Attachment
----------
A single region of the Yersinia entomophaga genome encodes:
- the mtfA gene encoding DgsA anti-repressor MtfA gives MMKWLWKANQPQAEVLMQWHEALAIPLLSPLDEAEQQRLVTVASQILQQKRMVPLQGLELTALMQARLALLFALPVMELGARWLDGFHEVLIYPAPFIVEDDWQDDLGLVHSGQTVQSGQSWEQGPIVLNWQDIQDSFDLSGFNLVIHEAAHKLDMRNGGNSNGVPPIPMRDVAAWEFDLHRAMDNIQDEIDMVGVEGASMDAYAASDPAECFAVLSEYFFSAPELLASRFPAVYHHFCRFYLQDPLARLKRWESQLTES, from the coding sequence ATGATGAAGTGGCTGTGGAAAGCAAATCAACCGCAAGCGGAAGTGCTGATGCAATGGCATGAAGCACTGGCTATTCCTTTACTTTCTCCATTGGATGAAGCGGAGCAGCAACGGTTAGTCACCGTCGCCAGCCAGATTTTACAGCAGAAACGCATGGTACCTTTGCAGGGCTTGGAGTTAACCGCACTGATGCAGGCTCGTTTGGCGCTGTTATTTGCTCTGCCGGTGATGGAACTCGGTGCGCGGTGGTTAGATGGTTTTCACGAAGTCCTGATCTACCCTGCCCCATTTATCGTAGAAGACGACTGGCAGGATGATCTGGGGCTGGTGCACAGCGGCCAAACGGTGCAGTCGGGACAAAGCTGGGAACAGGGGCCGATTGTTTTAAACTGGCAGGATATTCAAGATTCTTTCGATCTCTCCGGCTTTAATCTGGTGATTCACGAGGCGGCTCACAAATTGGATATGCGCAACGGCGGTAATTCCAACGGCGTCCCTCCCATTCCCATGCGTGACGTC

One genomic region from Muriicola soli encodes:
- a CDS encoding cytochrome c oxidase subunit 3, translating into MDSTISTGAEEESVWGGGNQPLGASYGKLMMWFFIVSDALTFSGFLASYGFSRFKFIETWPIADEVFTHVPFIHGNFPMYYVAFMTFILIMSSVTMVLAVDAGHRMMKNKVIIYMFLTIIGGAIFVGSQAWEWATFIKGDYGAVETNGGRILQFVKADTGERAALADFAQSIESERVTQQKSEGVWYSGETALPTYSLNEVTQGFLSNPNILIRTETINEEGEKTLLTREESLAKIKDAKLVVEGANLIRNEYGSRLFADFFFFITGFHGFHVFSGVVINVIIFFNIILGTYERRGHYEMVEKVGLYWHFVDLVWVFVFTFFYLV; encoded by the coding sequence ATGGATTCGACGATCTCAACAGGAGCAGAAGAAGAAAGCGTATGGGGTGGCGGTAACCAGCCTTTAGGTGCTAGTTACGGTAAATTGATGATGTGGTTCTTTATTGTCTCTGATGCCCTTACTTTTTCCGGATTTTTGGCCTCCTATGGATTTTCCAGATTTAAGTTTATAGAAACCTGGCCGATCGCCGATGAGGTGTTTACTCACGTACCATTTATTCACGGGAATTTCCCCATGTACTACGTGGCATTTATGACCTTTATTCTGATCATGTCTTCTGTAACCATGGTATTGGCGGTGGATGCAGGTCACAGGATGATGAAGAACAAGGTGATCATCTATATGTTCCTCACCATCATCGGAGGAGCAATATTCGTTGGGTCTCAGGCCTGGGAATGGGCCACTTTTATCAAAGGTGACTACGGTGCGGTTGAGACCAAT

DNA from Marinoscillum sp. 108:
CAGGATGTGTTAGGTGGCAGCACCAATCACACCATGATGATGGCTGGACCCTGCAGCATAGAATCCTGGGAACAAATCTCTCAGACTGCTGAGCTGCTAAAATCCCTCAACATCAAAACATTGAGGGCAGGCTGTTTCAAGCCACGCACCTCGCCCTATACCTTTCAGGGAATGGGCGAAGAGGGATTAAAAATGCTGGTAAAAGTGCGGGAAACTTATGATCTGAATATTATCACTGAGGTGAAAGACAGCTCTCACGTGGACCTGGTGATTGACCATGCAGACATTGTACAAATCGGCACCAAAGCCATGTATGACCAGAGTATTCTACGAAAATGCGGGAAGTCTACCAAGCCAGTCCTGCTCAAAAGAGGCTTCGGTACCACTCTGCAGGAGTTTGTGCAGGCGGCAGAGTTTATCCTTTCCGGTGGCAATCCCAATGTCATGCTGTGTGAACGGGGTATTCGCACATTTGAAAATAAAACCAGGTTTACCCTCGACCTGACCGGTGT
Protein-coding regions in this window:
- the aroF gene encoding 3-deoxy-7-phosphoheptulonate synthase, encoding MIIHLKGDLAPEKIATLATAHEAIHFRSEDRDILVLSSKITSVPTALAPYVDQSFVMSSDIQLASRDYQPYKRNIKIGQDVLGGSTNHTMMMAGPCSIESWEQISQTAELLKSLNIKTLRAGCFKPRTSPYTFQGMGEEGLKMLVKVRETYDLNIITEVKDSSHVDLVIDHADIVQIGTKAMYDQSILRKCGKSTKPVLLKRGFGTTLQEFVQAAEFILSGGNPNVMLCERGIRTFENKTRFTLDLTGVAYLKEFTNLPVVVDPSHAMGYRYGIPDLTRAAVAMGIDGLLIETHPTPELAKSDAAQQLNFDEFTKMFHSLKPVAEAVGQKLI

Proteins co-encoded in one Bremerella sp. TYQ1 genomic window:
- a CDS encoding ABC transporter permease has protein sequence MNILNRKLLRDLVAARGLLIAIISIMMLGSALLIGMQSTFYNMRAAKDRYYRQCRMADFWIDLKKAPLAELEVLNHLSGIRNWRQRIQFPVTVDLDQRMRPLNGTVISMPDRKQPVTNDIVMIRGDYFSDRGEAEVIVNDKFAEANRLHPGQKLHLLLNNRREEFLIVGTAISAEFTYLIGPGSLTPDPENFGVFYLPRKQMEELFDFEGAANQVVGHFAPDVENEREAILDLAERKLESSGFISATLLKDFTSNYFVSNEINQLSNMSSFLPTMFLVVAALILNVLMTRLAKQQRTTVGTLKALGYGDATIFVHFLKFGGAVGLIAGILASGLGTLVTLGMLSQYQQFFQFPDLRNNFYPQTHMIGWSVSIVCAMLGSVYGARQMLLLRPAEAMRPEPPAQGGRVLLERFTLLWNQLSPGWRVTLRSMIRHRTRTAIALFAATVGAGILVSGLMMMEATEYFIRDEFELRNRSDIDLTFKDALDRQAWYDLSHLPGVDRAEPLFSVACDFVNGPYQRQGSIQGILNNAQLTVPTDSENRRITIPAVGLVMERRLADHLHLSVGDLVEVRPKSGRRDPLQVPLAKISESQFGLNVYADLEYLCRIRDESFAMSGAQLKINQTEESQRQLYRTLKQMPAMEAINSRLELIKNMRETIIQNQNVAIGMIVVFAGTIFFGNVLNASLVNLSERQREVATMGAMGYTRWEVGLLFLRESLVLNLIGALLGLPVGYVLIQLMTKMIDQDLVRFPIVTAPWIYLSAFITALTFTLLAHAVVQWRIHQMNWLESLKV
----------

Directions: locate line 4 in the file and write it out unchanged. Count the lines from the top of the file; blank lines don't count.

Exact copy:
- a CDS encoding cytochrome c oxidase subunit 3, translating into MDSTISTGAEEESVWGGGNQPLGASYGKLMMWFFIVSDALTFSGFLASYGFSRFKFIETWPIADEVFTHVPFIHGNFPMYYVAFMTFILIMSSVTMVLAVDAGHRMMKNKVIIYMFLTIIGGAIFVGSQAWEWATFIKGDYGAVETNGGRILQFVKADTGERAALADFAQSIESERVTQQKSEGVWYSGETALPTYSLNEVTQGFLSNPNILIRTETINEEGEKTLLTREESLAKIKDAKLVVEGANLIRNEYGSRLFADFFFFITGFHGFHVFSGVVINVIIFFNIILGTYERRGHYEMVEKVGLYWHFVDLVWVFVFTFFYLV; encoded by the coding sequence ATGGATTCGACGATCTCAACAGGAGCAGAAGAAGAAAGCGTATGGGGTGGCGGTAACCAGCCTTTAGGTGCTAGTTACGGTAAATTGATGATGTGGTTCTTTATTGTCTCTGATGCCCTTACTTTTTCCGGATTTTTGGCCTCCTATGGATTTTCCAGATTTAAGTTTATAGAAACCTGGCCGATCGCCGATGAGGTGTTTACTCACGTACCATTTATTCACGGGAATTTCCCCATGTACTACGTGGCATTTATGACCTTTATTCTGATCATGTCTTCTGTAACCATGGTATTGGCGGTGGATGCAGGTCACAGGATGATGAAGAACAAGGTGATCATCTATATGTTCCTCACCATCATCGGAGGAGCAATATTCGTTGGGTCTCAGGCCTGGGAATGGGCCACTTTTATCAAAGGTGACTACGGTGCGGTTGAGACCAAT